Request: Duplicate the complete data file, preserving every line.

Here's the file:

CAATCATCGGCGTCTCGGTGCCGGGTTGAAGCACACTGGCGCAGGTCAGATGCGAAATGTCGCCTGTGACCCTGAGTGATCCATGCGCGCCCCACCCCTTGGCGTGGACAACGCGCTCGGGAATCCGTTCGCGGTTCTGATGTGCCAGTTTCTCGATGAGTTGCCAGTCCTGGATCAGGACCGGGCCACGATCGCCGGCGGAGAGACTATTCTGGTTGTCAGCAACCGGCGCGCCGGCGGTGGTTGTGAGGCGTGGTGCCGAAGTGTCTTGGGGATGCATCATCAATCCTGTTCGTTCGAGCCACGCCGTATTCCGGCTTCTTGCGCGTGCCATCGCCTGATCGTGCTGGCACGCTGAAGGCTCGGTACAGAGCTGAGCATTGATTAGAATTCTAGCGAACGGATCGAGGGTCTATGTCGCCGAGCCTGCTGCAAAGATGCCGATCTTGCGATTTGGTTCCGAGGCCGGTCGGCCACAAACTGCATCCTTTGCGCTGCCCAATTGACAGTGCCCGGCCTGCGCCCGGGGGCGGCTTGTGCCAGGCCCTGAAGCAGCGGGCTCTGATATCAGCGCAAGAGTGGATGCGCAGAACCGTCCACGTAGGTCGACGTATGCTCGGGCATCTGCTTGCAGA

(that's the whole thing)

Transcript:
CAATCATCGGCGTCTCGGTGCCGGGTTGAAGCACACTGGCGCAGGTCAGATGCGAAATGTCGCCTGTGACCCTGAGTGATCCATGCGCGCCCCACCCCTTGGCGTGGACAACGCGCTCGGGAATCCGTTCGCGGTTCTGATGTGCCAGTTTCTCGATGAGTTGCCAGTCCTGGATCAGGACCGGGCCACGATCGCCGGCGGAGAGACTATTCTGGTTGTCAGCAACCGGCGCGCCGGCGGTGGTTGTGAGGCGTGGTGCCGAAGTGTCTTGGGGATGCATCATCAATCCTGTTCGTTCGAGCCACGCCGTATTCCGGCTTCTTGCGCGTGCCATCGCCTGATCGTGCTGGCACGCTGAAGGCTCGGTACAGAGCTGAGCATTGATTAGAATTCTAGCGAACGGATCGAGGGTCTATGTCGCCGAGCCTGCTGCAAAGATGCCGATCTTGCGATTTGGTTCCGAGGCCGGTCGGCCACAAACTGCATCCTTTGCGCTGCCCAATTGACAGTGCCCGGCCTGCGCCCGGGGGCGGCTTGTGCCAGGCCCTGAAGCAGCGGGCTCTGATATCAGCGCAAGAGTGGATGCGCAGAACCGTCCACGTAGGTCGACGTATGCTCGGGCATCTGCTTGCAGA